Nothing speaks more powerfully to the genuine heroism of our frontline health and care workers than seeing confirmation over recent days of the growing numbers who have lost their lives to Covid-19. Each tragic case lends extra force to growing concerns about the way in which personal protective equipment (PPE) has been made available to staff across both sectors.

This issue has certainly occupied much of my time over the past fortnight. Locally, I have been contacted by care workers, GPs and nurses, as well as patients and constituents concerned about family members, all looking for reassurance. In turn, I have spoken and been in contact regularly with Scottish Ministers, NHS Orkney and the local Council, seeking to establish what more can be done to get the right PPE to where it is needed, not just when it is needed, but in advance of it being needed.

One of the frustrations has been that, although the equipment apparently exists in sufficient quantities, failures in the supply chain have delayed distribution. These failures are now being ironed out, but it is far from clear why it has taken so long. Meanwhile, businesses and members of the public, including here in Orkney, have again been stepping up to the plate, helping contribute to the production of PPE.

Less helpfully, when asked last week to respond to the concerns of health and care staff, the Home Secretary, Priti Patel inexplicably offered the most unapologetic ‘apology’. Even for a minister who seems to court controversy, it was a tactless performance, lacking empathy or any understanding of what the circumstances required.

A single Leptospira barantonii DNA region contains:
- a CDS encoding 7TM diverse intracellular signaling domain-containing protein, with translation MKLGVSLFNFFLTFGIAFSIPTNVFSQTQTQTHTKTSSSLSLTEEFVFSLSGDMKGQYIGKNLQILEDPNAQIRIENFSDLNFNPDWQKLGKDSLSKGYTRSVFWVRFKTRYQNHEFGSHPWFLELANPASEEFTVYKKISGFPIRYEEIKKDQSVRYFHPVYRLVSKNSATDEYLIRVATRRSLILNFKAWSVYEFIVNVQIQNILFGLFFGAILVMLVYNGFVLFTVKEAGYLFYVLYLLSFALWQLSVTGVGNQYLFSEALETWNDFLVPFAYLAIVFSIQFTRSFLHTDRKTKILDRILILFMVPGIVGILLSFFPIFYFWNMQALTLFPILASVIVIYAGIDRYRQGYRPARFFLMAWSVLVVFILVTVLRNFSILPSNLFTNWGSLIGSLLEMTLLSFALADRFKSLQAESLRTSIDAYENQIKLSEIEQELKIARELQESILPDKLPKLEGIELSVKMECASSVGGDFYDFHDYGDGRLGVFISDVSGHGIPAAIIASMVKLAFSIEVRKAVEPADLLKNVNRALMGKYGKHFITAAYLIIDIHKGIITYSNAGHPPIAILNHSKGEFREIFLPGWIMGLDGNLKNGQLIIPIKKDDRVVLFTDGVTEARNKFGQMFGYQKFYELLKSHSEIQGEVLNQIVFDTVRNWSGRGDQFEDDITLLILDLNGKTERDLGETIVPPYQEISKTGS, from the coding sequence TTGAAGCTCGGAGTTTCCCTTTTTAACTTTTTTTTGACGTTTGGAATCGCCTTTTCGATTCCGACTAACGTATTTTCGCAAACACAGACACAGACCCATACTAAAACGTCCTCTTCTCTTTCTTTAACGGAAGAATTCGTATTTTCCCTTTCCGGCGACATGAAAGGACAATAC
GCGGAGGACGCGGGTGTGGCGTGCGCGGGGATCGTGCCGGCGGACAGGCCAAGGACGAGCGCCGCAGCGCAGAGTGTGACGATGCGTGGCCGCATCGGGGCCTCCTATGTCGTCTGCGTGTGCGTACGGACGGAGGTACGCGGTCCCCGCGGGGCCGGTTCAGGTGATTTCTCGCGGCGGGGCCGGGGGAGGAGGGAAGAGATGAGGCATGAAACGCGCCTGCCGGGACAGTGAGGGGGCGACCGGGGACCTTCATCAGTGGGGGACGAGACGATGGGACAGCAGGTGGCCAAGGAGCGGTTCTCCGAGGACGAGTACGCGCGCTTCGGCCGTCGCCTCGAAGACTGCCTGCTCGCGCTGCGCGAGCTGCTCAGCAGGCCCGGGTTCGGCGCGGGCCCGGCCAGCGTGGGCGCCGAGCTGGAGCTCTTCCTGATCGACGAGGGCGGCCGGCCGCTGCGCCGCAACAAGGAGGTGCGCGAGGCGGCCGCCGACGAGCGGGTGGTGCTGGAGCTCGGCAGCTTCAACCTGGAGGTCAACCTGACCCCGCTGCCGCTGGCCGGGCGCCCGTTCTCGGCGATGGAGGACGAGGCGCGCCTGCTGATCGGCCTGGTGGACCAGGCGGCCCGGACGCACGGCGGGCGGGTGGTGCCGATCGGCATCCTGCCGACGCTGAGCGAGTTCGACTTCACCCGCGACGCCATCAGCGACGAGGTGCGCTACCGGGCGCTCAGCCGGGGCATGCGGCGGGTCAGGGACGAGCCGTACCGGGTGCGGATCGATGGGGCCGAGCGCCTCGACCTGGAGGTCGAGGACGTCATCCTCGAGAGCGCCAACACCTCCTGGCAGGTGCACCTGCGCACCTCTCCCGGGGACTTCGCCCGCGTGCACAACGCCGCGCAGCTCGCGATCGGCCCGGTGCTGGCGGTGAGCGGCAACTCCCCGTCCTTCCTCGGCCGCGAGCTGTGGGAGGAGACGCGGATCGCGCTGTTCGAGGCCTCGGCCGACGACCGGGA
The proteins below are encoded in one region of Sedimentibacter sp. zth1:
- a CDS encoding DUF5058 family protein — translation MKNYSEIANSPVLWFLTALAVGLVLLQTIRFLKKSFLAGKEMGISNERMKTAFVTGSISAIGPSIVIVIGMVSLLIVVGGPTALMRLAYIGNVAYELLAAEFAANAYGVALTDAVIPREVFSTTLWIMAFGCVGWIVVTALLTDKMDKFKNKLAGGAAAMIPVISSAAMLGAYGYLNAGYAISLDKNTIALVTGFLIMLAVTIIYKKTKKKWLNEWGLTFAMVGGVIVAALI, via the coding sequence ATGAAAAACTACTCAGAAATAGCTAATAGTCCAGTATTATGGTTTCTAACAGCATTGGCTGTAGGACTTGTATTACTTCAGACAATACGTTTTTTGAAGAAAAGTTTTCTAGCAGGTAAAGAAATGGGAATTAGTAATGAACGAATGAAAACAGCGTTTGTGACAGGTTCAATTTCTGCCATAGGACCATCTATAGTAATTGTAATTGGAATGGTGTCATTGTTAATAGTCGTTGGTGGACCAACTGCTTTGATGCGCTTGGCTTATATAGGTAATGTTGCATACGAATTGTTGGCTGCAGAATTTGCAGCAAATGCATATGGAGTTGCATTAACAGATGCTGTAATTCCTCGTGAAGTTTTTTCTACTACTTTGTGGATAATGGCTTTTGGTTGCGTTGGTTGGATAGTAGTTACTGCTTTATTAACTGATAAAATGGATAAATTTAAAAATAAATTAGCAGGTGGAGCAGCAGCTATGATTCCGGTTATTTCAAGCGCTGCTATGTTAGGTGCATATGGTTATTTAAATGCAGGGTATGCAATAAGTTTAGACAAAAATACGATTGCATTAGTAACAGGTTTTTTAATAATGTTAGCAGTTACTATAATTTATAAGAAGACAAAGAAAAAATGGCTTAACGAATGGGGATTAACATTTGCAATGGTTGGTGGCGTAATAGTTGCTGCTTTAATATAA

Ms Patel’s ‘own goal’ also comes at a time when more pointed questions are starting to be raised about the overall approach taken to combating the pandemic in the UK, which has one of the highest mortality rates anywhere. Indeed, with less testing being carried out, the number of confirmed deaths from Covid-19 is assumed to be a significant under-estimation.

The figures for Scotland are better, though still comparatively high. They also mask the increased mortality rates for other conditions.

Into this mix were thrown proposals from Dr Alyson Pollock, a Public Health consultant at Newcastle University, who suggested this week that a more tailored approach should be taken to controlling the spread of Covid-19, particularly in an island community such Orkney. I have written to the First Minister and Health Secretary seeking a response to these proposals, though I know that National Clinical Director, Prof Jason Leitch has previously warned of the increased risk of public confusion over advice that differs across the country.

In the main, the approach and messaging from both the UK and Scottish Governments remains strikingly similar. Where differences have begun to emerge, however, is in the application of various support measures. On the upside, this has allowed Scottish Ministers to target aid at the fishing and creative sectors. Less positively, eligibility criteria for some businesses, including self-catering, those that operate from home or have multiple premises appear less generous in Scotland than in England. Schemes developed at such short notice will always need fine-tuning, so I will continue trying to persuade Scottish Ministers to review criteria and ensure as much flexibility as possible.

I also plan to keep making the case on behalf of local wholesalers. They have played a critical role in keeping small shops supplied with essentials, not to mention local care homes and the hospital. Unfortunately, some large suppliers have started either refusing to deliver to the islands or demanding minimum orders that are way beyond what is realistic for a population of our size. On a call with the Rural Affairs and Islands Ministers last week, I urged government to step in to protect supply chains to the islands as well as allowing wholesalers access to the same financial support as major supermarkets.

Whether it is the availability of PPE, eligibility for business support or integrity of supply chains, there is no lack of challenges around at present. By the same token, the current crisis continues to reveal countless examples of individuals, groups and businesses, in Orkney and elsewhere, responding magnificently. These are so uplifting and give further confidence that we will get through this.


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